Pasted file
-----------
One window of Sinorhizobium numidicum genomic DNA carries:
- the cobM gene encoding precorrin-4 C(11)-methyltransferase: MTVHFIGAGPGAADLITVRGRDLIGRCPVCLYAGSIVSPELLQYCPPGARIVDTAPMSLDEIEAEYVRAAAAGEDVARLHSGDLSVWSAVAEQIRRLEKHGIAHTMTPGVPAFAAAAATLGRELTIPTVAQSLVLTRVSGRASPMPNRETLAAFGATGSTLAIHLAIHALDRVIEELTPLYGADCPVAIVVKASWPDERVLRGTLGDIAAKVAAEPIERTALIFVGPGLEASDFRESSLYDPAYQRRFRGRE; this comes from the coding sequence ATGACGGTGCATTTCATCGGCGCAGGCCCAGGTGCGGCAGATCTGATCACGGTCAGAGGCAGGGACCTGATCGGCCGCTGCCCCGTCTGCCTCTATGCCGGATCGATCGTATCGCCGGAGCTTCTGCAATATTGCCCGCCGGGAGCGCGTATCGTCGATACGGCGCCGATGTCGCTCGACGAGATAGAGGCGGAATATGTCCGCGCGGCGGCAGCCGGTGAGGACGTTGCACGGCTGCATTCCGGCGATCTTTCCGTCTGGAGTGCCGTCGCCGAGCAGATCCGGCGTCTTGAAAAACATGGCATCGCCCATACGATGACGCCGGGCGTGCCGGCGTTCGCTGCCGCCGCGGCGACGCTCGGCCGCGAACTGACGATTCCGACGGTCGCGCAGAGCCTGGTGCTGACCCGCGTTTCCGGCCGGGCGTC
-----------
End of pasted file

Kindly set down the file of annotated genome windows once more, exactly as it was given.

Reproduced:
One window of Sinorhizobium numidicum genomic DNA carries:
- the cobM gene encoding precorrin-4 C(11)-methyltransferase: MTVHFIGAGPGAADLITVRGRDLIGRCPVCLYAGSIVSPELLQYCPPGARIVDTAPMSLDEIEAEYVRAAAAGEDVARLHSGDLSVWSAVAEQIRRLEKHGIAHTMTPGVPAFAAAAATLGRELTIPTVAQSLVLTRVSGRASPMPNRETLAAFGATGSTLAIHLAIHALDRVIEELTPLYGADCPVAIVVKASWPDERVLRGTLGDIAAKVAAEPIERTALIFVGPGLEASDFRESSLYDPAYQRRFRGRE; this comes from the coding sequence ATGACGGTGCATTTCATCGGCGCAGGCCCAGGTGCGGCAGATCTGATCACGGTCAGAGGCAGGGACCTGATCGGCCGCTGCCCCGTCTGCCTCTATGCCGGATCGATCGTATCGCCGGAGCTTCTGCAATATTGCCCGCCGGGAGCGCGTATCGTCGATACGGCGCCGATGTCGCTCGACGAGATAGAGGCGGAATATGTCCGCGCGGCGGCAGCCGGTGAGGACGTTGCACGGCTGCATTCCGGCGATCTTTCCGTCTGGAGTGCCGTCGCCGAGCAGATCCGGCGTCTTGAAAAACATGGCATCGCCCATACGATGACGCCGGGCGTGCCGGCGTTCGCTGCCGCCGCGGCGACGCTCGGCCGCGAACTGACGATTCCGACGGTCGCGCAGAGCCTGGTGCTGACCCGCGTTTCCGGCCGGGCGTC